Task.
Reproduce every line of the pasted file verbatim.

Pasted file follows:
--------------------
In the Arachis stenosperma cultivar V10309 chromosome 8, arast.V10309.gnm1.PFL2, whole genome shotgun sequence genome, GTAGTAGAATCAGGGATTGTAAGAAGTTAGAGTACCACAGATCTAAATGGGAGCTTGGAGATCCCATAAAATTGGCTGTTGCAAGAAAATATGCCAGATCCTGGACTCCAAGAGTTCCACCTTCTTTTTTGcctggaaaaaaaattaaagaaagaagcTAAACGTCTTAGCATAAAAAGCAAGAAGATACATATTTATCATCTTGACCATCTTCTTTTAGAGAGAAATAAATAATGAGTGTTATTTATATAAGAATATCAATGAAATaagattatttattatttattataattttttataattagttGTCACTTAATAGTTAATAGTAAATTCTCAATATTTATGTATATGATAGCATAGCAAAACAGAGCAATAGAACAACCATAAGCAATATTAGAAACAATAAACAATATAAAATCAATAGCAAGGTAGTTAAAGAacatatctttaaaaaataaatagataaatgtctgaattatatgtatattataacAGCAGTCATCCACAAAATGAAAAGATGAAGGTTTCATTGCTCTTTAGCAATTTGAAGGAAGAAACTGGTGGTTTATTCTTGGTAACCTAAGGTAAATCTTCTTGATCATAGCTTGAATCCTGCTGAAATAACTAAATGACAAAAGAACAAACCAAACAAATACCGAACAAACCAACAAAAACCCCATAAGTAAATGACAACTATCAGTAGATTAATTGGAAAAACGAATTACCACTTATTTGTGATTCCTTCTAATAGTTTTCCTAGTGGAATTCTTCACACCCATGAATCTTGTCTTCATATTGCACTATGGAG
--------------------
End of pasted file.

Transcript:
In the Arachis stenosperma cultivar V10309 chromosome 8, arast.V10309.gnm1.PFL2, whole genome shotgun sequence genome, GTAGTAGAATCAGGGATTGTAAGAAGTTAGAGTACCACAGATCTAAATGGGAGCTTGGAGATCCCATAAAATTGGCTGTTGCAAGAAAATATGCCAGATCCTGGACTCCAAGAGTTCCACCTTCTTTTTTGcctggaaaaaaaattaaagaaagaagcTAAACGTCTTAGCATAAAAAGCAAGAAGATACATATTTATCATCTTGACCATCTTCTTTTAGAGAGAAATAAATAATGAGTGTTATTTATATAAGAATATCAATGAAATaagattatttattatttattataattttttataattagttGTCACTTAATAGTTAATAGTAAATTCTCAATATTTATGTATATGATAGCATAGCAAAACAGAGCAATAGAACAACCATAAGCAATATTAGAAACAATAAACAATATAAAATCAATAGCAAGGTAGTTAAAGAacatatctttaaaaaataaatagataaatgtctgaattatatgtatattataacAGCAGTCATCCACAAAATGAAAAGATGAAGGTTTCATTGCTCTTTAGCAATTTGAAGGAAGAAACTGGTGGTTTATTCTTGGTAACCTAAGGTAAATCTTCTTGATCATAGCTTGAATCCTGCTGAAATAACTAAATGACAAAAGAACAAACCAAACAAATACCGAACAAACCAACAAAAACCCCATAAGTAAATGACAACTATCAGTAGATTAATTGGAAAAACGAATTACCACTTATTTGTGATTCCTTCTAATAGTTTTCCTAGTGGAATTCTTCACACCCATGAATCTTGTCTTCATATTGCACTATGGAG